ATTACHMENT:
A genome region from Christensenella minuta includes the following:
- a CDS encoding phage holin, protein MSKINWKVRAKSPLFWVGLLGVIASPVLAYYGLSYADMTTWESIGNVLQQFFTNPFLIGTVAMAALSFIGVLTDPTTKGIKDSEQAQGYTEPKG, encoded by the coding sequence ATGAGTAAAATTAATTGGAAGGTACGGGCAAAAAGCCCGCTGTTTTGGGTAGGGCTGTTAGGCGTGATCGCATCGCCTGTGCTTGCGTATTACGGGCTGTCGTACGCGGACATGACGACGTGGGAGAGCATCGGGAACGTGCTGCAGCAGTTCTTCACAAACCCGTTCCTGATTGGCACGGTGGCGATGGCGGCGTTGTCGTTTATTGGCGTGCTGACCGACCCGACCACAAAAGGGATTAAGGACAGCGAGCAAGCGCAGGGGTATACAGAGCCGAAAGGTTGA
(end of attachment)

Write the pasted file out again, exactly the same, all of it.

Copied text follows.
A genome region from Christensenella minuta includes the following:
- a CDS encoding phage holin, protein MSKINWKVRAKSPLFWVGLLGVIASPVLAYYGLSYADMTTWESIGNVLQQFFTNPFLIGTVAMAALSFIGVLTDPTTKGIKDSEQAQGYTEPKG, encoded by the coding sequence ATGAGTAAAATTAATTGGAAGGTACGGGCAAAAAGCCCGCTGTTTTGGGTAGGGCTGTTAGGCGTGATCGCATCGCCTGTGCTTGCGTATTACGGGCTGTCGTACGCGGACATGACGACGTGGGAGAGCATCGGGAACGTGCTGCAGCAGTTCTTCACAAACCCGTTCCTGATTGGCACGGTGGCGATGGCGGCGTTGTCGTTTATTGGCGTGCTGACCGACCCGACCACAAAAGGGATTAAGGACAGCGAGCAAGCGCAGGGGTATACAGAGCCGAAAGGTTGA